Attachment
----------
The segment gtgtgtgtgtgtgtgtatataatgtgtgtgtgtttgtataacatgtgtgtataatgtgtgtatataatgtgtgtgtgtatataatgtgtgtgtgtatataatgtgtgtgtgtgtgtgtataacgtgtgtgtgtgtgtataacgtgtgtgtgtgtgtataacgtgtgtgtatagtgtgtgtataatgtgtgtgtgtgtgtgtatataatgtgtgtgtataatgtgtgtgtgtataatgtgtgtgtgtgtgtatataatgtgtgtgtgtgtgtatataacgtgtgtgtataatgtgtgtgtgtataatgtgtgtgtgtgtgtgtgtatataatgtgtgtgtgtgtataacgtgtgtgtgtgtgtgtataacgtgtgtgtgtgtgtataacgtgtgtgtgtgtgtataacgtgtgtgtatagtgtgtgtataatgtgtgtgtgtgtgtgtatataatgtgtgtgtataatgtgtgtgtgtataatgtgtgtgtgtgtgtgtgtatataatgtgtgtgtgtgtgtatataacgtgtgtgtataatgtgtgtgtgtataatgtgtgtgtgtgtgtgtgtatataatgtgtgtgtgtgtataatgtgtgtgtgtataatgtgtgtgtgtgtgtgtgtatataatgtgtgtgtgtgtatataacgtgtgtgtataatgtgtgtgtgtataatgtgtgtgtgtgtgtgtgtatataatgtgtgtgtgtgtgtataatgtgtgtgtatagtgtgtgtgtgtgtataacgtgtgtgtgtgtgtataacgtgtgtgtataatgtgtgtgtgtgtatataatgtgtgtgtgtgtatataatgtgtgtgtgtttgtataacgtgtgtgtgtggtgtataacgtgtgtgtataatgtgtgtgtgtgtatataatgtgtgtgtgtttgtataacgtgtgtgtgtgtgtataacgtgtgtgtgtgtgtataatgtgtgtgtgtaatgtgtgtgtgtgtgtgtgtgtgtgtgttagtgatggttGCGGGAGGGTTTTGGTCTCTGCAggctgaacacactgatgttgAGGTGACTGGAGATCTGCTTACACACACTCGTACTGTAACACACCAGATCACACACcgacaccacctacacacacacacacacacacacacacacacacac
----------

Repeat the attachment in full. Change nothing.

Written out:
The segment gtgtgtgtgtgtgtgtatataatgtgtgtgtgtttgtataacatgtgtgtataatgtgtgtatataatgtgtgtgtgtatataatgtgtgtgtgtatataatgtgtgtgtgtgtgtgtataacgtgtgtgtgtgtgtataacgtgtgtgtgtgtgtataacgtgtgtgtatagtgtgtgtataatgtgtgtgtgtgtgtgtatataatgtgtgtgtataatgtgtgtgtgtataatgtgtgtgtgtgtgtatataatgtgtgtgtgtgtgtatataacgtgtgtgtataatgtgtgtgtgtataatgtgtgtgtgtgtgtgtgtatataatgtgtgtgtgtgtataacgtgtgtgtgtgtgtgtataacgtgtgtgtgtgtgtataacgtgtgtgtgtgtgtataacgtgtgtgtatagtgtgtgtataatgtgtgtgtgtgtgtgtatataatgtgtgtgtataatgtgtgtgtgtataatgtgtgtgtgtgtgtgtgtatataatgtgtgtgtgtgtgtatataacgtgtgtgtataatgtgtgtgtgtataatgtgtgtgtgtgtgtgtgtatataatgtgtgtgtgtgtataatgtgtgtgtgtataatgtgtgtgtgtgtgtgtgtatataatgtgtgtgtgtgtatataacgtgtgtgtataatgtgtgtgtgtataatgtgtgtgtgtgtgtgtgtatataatgtgtgtgtgtgtgtataatgtgtgtgtatagtgtgtgtgtgtgtataacgtgtgtgtgtgtgtataacgtgtgtgtataatgtgtgtgtgtgtatataatgtgtgtgtgtgtatataatgtgtgtgtgtttgtataacgtgtgtgtgtggtgtataacgtgtgtgtataatgtgtgtgtgtgtatataatgtgtgtgtgtttgtataacgtgtgtgtgtgtgtataacgtgtgtgtgtgtgtataatgtgtgtgtgtaatgtgtgtgtgtgtgtgtgtgtgtgtgttagtgatggttGCGGGAGGGTTTTGGTCTCTGCAggctgaacacactgatgttgAGGTGACTGGAGATCTGCTTACACACACTCGTACTGTAACACACCAGATCACACACcgacaccacctacacacacacacacacacacacacacacacacac